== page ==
I don’t know exactly where to begin about my affection for this place. It’s a small holding (family farm) developed by Hugh Fearnley Whittingstall (what a name!), a London chef who decided to move to the country in 1998. He sought a more leisurely life, although I’m not sure leisurely is what I’d call his venture, that embraces the values of sustainability, slow food, thriftiness, and local, seasonal food.
I’ve been introduced to him and his food wonderland though his television programs that appear seasonally here and love, love, love the ambiance and inspiration that Chef Hugh brings to my living room. Those of you who know me know it takes quite a lot for me to want to tromp about country fields in wellingtons, but every time I watch his show I’m inspired not only to whip up a feast, but to think about where my food comes from differently. Ahoy, wellington boots and McIntosh. What I would give for a good stomp around River Cottage!
River Cottage is located in Dorset, the West Country, near the sea. It’s a pale stone farmhouse surrounded by modest acreage, every corner used to produce food, whether it be berries or livestock. It’s not flashy, not perfect looking, with cured pigs legs dangling from rafters so they are bathed in the cool sea breezes and poly-tunnels scattered like oversized discarded beach balls around the property. Pens corral goats, sheep, cows, pigs. Coops contain all variety of chicken. The old dairy barn has been converted into a dining area. Old boots are used to mature seedlings. It’s all charming.
Much like the place, the staff that help Hugh are a motley crew. My favorite is his foraging expert, John Wright, who escorts Hugh on searches for wild mushrooms, wild berries, wild garlic, truffles, all while sporting a delightful straw hat. Inevitably they come across some rare ingredient, take it back to River Cottage HQ (headquarters), and create an alcoholic brew that will be featured at an event they will soon be hosting. In the meantime, they’ve got to taste it, and proceed to get very rosy in the cheek and giggle like school girls.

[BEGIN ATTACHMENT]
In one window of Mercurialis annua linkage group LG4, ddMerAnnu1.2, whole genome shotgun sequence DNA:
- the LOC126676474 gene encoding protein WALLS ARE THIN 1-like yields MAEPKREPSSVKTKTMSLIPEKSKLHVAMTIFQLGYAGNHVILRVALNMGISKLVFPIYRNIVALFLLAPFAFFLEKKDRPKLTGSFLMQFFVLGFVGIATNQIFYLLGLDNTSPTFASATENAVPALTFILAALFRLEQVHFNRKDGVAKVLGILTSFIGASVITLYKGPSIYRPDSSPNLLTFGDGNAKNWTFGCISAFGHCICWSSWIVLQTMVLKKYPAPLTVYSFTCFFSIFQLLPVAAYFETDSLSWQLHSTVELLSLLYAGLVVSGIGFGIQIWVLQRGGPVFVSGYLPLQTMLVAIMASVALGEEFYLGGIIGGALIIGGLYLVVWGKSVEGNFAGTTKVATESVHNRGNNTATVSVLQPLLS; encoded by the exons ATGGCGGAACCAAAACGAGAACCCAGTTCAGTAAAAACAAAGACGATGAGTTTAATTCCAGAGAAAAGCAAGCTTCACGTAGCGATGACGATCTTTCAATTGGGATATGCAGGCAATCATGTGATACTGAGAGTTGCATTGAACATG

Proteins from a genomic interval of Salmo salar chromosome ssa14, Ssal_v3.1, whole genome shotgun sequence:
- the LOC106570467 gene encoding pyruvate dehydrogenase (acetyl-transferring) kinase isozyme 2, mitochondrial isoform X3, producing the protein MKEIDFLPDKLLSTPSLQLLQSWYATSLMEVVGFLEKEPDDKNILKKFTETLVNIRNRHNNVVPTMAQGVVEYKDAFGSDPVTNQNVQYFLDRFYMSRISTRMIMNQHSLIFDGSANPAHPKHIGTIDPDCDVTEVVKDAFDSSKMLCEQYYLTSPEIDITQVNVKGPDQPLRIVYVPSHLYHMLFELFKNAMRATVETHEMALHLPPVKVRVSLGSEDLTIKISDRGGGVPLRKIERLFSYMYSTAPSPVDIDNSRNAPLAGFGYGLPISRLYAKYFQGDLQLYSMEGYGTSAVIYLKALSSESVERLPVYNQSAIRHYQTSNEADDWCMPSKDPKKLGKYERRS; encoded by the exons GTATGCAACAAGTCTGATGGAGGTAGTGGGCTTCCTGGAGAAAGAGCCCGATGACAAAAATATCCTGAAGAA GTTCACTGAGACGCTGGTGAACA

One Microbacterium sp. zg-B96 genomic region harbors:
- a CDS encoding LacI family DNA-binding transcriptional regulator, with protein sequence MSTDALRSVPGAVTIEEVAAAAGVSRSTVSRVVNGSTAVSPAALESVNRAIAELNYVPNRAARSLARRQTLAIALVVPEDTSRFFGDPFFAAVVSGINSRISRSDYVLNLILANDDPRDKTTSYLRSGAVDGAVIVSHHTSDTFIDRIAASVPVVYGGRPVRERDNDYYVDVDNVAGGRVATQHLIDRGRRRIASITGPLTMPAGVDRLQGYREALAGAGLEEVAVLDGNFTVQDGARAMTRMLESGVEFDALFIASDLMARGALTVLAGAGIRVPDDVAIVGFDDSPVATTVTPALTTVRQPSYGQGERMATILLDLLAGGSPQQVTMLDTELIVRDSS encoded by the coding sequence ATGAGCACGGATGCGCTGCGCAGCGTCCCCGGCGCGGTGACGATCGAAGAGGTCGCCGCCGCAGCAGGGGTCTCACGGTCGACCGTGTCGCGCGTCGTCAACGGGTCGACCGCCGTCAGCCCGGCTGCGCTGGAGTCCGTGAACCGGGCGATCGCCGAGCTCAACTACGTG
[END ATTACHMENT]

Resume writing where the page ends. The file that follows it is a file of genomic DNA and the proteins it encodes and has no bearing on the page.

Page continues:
Hugh is a nerd. A delightful nerd. His round-rimmed black glasses and curly sandy hair always look askew and somewhat grubby. He hangs bunches of onions from the back of his battered Land Rover when he takes a road trip, sleeps in a borrowed tepee while on the road, delights in making his own contraptions for fishing, and has no qualms about taking a rifle to the rabbits nibbling on the lettuce in his garden (he then takes the rabbit pelts and fashions them into a man sized bikini). When he takes his animals to the abattoir he’s always a little sad, but then eats every bit of them with gusto. When he hosts a village festival he’s the first one to dress ridiculously and has no fear of making a fool of himself. Perhaps this is all his TV personae, but I delight in his childlike passion for what he does and the people he interacts with.
Finally, I urge you to check out the Landshare program that is featured on the River Cottage website: www.rivercottage.net It’s something I think should be happening back home in the US, especially around the bigger cities where land is scarce. Essentially, it’s an online register that matches up people around England who have land suitable for gardening that they aren’t currently using with people eager to have their own allotment (another wonderful English-ism) but are landless. Growing your own fruit and veg is very big here. It’s a product of the poor economy, hearkening back to the days after the War, but also a very eco-friendly way of reducing your carbon footprint. Pride is taken in sharing produce with friends and quite simply, the food tastes better.
I could go on, but consider this a first installment on the subject. I do hope to visit River Cottage soon and have considered participating in one of their many cookery courses (they don’t come cheaply). In the meantime, my favorite easy River Cottage style lunch:
1 courgette (a zucchini to you and me), cut into bite sized pieces
1 garlic clove
chopped fresh mint
1 cup Greek style yogurt
juice of one lemon
2 thick slices country style bread
Heat the oven to 425 degrees, place the bread on a sheet pan and drizzle with olive oil, salt and pepper. Bake for 10 minutes or until bread is just toasted. Heat a skillet. Add the olive oil and sautee the garlic until fragrant. Add the zucchini and season with salt, pepper and the fresh mint, and cook until golden. Meanwhile, season the yogurt with lemon juice, salt, pepper and more of the mint. Stir and taste for seasoning. To serve pile the zucchini on the slices of bread and liberally spread with the yogurt sauce. YUM!